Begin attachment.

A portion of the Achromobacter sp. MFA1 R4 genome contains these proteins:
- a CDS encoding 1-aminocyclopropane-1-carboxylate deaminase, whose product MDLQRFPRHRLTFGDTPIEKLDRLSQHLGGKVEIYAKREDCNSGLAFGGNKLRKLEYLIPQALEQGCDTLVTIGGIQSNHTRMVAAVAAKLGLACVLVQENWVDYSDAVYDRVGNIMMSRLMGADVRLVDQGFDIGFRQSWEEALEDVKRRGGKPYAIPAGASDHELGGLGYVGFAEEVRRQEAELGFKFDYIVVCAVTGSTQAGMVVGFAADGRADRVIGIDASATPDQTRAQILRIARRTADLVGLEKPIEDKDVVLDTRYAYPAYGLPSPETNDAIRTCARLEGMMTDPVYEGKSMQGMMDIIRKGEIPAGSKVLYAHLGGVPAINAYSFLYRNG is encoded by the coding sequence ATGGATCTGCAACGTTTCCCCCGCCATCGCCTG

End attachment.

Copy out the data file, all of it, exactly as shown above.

A portion of the Achromobacter sp. MFA1 R4 genome contains these proteins:
- a CDS encoding 1-aminocyclopropane-1-carboxylate deaminase, whose product MDLQRFPRHRLTFGDTPIEKLDRLSQHLGGKVEIYAKREDCNSGLAFGGNKLRKLEYLIPQALEQGCDTLVTIGGIQSNHTRMVAAVAAKLGLACVLVQENWVDYSDAVYDRVGNIMMSRLMGADVRLVDQGFDIGFRQSWEEALEDVKRRGGKPYAIPAGASDHELGGLGYVGFAEEVRRQEAELGFKFDYIVVCAVTGSTQAGMVVGFAADGRADRVIGIDASATPDQTRAQILRIARRTADLVGLEKPIEDKDVVLDTRYAYPAYGLPSPETNDAIRTCARLEGMMTDPVYEGKSMQGMMDIIRKGEIPAGSKVLYAHLGGVPAINAYSFLYRNG is encoded by the coding sequence ATGGATCTGCAACGTTTCCCCCGCCATCGCCTG